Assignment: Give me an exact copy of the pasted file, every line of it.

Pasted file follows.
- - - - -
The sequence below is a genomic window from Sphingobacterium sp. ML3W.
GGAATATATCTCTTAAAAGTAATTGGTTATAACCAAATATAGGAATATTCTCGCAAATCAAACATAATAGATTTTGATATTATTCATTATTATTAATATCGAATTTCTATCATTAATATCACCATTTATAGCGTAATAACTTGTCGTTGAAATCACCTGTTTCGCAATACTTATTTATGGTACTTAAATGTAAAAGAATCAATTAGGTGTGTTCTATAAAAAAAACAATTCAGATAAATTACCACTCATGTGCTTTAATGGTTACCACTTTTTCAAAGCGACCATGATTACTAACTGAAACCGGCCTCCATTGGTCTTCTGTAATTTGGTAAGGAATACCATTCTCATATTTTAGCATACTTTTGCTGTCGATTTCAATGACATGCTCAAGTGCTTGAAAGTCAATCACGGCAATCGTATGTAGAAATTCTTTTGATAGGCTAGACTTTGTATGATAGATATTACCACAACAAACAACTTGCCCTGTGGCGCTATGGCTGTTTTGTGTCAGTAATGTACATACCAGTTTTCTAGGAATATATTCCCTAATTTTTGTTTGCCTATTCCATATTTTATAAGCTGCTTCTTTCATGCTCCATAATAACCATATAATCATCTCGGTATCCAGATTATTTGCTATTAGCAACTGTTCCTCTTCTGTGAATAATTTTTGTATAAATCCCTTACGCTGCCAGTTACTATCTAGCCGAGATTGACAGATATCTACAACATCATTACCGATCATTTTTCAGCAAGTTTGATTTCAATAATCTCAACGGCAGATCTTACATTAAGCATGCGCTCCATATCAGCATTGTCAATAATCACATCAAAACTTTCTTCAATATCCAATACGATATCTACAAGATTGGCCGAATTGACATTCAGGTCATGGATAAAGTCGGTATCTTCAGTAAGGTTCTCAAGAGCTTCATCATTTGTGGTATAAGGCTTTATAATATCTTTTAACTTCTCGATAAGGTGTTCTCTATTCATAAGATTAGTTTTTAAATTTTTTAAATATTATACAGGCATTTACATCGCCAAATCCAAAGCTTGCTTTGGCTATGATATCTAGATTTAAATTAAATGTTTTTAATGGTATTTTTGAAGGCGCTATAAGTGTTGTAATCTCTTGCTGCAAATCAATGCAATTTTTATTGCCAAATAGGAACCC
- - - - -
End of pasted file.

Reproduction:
The sequence below is a genomic window from Sphingobacterium sp. ML3W.
GGAATATATCTCTTAAAAGTAATTGGTTATAACCAAATATAGGAATATTCTCGCAAATCAAACATAATAGATTTTGATATTATTCATTATTATTAATATCGAATTTCTATCATTAATATCACCATTTATAGCGTAATAACTTGTCGTTGAAATCACCTGTTTCGCAATACTTATTTATGGTACTTAAATGTAAAAGAATCAATTAGGTGTGTTCTATAAAAAAAACAATTCAGATAAATTACCACTCATGTGCTTTAATGGTTACCACTTTTTCAAAGCGACCATGATTACTAACTGAAACCGGCCTCCATTGGTCTTCTGTAATTTGGTAAGGAATACCATTCTCATATTTTAGCATACTTTTGCTGTCGATTTCAATGACATGCTCAAGTGCTTGAAAGTCAATCACGGCAATCGTATGTAGAAATTCTTTTGATAGGCTAGACTTTGTATGATAGATATTACCACAACAAACAACTTGCCCTGTGGCGCTATGGCTGTTTTGTGTCAGTAATGTACATACCAGTTTTCTAGGAATATATTCCCTAATTTTTGTTTGCCTATTCCATATTTTATAAGCTGCTTCTTTCATGCTCCATAATAACCATATAATCATCTCGGTATCCAGATTATTTGCTATTAGCAACTGTTCCTCTTCTGTGAATAATTTTTGTATAAATCCCTTACGCTGCCAGTTACTATCTAGCCGAGATTGACAGATATCTACAACATCATTACCGATCATTTTTCAGCAAGTTTGATTTCAATAATCTCAACGGCAGATCTTACATTAAGCATGCGCTCCATATCAGCATTGTCAATAATCACATCAAAACTTTCTTCAATATCCAATACGATATCTACAAGATTGGCCGAATTGACATTCAGGTCATGGATAAAGTCGGTATCTTCAGTAAGGTTCTCAAGAGCTTCATCATTTGTGGTATAAGGCTTTATAATATCTTTTAACTTCTCGATAAGGTGTTCTCTATTCATAAGATTAGTTTTTAAATTTTTTAAATATTATACAGGCATTTACATCGCCAAATCCAAAGCTTGCTTTGGCTATGATATCTAGATTTAAATTAAATGTTTTTAATGGTATTTTTGAAGGCGCTATAAGTGTTGTAATCTCTTGCTGCAAATCAATGCAATTTTTATTGCCAAATAGGAACCC